Follow a diet with these nutrients in check to maintain a healthy heart:

Antioxidants help prevent the clotting of bad cholesterol in our blood arteries which could result in blockage or cardiovascular diseases. (5)

Flavonoids help support the blood capillaries, increase intracellular vitamin C levels and protect the storage of vitamin C in our bodies from oxidation and destruction. (6)

Garlic is known to inhibit the tendency of blood clots, the lowering of cholesterol and the normalization of blood pressure. (7)

Essential Fatty Acids such as omega-3 fatty acids are key nutrients needed for efficient metabolism of cholesterol.

People consuming foods high in these nutrients regularly register a lower rate of heart disease. (8)

Minerals such as potassium, calcium and magnesium in suitable amounts can normalize blood pressure.

Working as electrolytes, these minerals keep our muscles beating. (9)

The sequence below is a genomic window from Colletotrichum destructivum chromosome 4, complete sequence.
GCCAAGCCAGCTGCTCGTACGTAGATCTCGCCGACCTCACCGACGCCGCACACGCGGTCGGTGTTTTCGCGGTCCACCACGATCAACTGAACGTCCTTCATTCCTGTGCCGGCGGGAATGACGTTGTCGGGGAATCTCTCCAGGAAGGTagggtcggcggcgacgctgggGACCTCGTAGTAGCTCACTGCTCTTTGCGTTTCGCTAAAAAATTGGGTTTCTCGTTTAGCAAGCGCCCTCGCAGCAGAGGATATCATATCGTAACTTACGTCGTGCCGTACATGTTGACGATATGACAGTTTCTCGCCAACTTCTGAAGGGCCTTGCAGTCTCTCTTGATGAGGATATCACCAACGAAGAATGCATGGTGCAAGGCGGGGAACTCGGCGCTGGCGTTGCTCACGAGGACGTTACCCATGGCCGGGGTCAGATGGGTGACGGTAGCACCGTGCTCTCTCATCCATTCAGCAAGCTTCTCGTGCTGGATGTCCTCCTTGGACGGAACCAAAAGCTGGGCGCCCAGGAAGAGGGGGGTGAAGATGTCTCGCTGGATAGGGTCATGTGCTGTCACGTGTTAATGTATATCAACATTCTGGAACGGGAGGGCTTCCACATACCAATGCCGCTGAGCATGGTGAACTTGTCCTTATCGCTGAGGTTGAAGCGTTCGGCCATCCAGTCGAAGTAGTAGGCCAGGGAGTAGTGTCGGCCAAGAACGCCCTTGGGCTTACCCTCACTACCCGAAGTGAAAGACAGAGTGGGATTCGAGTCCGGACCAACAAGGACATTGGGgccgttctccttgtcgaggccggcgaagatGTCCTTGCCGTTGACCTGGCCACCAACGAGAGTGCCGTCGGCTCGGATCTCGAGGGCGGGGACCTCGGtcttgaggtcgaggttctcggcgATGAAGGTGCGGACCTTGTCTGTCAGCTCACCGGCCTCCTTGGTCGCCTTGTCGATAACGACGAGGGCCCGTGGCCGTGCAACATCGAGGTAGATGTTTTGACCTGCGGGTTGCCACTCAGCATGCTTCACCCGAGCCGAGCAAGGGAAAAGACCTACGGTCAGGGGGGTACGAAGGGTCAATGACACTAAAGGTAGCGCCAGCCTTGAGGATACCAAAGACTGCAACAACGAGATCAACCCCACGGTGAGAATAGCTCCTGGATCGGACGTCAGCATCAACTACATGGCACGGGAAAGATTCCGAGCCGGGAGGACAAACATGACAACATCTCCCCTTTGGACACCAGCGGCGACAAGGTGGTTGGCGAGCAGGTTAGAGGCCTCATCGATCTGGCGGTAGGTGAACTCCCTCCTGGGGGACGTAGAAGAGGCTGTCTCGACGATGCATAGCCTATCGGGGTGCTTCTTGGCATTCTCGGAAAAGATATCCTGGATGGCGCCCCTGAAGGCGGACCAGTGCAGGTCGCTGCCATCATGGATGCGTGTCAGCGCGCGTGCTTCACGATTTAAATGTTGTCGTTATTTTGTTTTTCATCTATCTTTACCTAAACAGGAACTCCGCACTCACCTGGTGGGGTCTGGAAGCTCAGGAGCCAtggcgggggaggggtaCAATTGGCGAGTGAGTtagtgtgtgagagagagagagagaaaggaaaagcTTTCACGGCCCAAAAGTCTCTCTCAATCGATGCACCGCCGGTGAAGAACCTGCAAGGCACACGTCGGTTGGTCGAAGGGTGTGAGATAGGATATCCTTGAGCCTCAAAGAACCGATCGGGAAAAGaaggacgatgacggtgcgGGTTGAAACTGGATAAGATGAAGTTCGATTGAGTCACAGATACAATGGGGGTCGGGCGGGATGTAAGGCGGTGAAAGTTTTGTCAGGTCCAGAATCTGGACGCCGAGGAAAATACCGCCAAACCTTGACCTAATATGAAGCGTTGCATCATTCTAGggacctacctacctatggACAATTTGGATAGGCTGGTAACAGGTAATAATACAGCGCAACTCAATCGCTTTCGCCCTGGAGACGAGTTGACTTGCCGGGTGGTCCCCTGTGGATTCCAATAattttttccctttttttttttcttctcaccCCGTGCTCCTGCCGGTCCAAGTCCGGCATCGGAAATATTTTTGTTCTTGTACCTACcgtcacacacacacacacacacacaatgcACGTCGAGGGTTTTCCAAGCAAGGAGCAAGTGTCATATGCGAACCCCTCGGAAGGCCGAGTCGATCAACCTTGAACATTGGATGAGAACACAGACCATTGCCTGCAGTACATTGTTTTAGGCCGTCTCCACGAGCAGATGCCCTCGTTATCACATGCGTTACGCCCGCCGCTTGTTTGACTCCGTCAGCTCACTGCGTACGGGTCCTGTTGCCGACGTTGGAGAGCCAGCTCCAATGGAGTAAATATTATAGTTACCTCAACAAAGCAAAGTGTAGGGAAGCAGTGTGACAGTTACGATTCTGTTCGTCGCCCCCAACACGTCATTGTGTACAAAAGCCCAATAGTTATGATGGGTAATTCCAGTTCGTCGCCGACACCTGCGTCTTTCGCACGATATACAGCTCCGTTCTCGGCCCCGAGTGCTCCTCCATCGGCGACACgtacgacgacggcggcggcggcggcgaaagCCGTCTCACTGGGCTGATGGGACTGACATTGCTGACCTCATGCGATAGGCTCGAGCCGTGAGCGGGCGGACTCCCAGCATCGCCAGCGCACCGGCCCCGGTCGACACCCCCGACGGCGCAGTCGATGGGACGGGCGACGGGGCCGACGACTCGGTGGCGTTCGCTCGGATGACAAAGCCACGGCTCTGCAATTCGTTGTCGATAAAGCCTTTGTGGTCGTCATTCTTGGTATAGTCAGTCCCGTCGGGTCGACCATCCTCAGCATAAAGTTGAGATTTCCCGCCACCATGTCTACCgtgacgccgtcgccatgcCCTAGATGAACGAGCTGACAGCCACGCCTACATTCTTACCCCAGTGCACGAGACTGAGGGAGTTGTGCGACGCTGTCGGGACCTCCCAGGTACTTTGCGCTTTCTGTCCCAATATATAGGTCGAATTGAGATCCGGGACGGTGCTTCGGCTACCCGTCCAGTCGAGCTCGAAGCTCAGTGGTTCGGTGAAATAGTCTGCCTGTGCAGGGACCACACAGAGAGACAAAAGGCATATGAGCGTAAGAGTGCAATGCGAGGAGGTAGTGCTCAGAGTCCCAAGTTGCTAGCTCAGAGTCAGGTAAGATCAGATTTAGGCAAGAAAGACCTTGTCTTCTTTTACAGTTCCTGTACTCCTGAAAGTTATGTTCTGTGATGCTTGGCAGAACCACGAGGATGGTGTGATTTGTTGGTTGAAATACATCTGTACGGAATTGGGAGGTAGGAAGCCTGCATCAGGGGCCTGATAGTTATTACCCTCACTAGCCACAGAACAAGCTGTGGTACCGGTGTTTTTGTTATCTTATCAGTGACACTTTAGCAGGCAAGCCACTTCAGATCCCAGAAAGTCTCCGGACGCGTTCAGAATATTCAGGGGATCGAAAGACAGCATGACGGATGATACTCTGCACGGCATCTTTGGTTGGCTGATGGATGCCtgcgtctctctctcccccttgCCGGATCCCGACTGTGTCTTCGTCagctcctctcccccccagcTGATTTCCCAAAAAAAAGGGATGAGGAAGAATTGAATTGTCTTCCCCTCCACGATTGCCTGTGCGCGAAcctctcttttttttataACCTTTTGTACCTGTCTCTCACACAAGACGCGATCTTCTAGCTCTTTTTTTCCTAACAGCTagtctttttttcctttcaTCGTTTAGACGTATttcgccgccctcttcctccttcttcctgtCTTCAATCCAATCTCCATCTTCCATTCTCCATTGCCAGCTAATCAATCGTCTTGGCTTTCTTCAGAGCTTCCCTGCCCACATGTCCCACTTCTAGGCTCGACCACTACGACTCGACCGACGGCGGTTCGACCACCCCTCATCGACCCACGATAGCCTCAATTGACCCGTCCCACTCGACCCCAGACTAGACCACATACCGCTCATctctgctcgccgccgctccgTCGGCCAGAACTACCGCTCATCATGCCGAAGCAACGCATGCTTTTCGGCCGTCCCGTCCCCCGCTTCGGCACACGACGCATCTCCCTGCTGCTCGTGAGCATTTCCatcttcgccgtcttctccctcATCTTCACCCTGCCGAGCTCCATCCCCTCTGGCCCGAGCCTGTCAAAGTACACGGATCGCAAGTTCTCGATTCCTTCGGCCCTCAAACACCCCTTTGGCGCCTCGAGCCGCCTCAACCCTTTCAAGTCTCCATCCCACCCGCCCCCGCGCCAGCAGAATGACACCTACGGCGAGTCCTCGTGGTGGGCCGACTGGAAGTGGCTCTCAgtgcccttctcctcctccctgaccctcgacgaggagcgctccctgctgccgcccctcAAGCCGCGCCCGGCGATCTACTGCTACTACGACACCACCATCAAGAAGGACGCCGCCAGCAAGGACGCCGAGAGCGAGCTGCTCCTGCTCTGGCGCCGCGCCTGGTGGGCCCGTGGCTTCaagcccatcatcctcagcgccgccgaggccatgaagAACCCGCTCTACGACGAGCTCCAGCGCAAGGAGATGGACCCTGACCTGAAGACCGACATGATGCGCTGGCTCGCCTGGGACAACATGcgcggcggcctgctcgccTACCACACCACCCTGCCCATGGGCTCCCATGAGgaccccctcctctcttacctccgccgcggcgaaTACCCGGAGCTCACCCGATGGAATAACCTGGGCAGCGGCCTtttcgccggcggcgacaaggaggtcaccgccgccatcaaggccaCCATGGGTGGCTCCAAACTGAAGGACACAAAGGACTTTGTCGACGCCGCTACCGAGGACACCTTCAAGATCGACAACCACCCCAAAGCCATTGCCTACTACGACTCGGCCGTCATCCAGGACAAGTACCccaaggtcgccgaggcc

B Vitamins

Vitamin B12 helps support heart muscle function, while vitamins B6 and B12 help reduce chances of heart disease by metabolizing amino acids. (10, 11)

Katsuobushi Oligopeptide is Bonito fish peptide powder derived from dried Bonito fish.

It is discovered to moderately inhibit ACE (angiotensin converting enzyme) activity and maintain good circulatory health.

Angiotensins are peptides that act as vasoconstricting agents, which cause the narrowing of blood vessels, hence increasing blood pressure. (12)

Co-enzyme Q10: Energy Nutrient for a Healthy Heart

The Co-enzyme Q10 (CoQ10) is an antioxidant that neutralizes free radicals, promotes a healthy heart, and supports energy production in cells.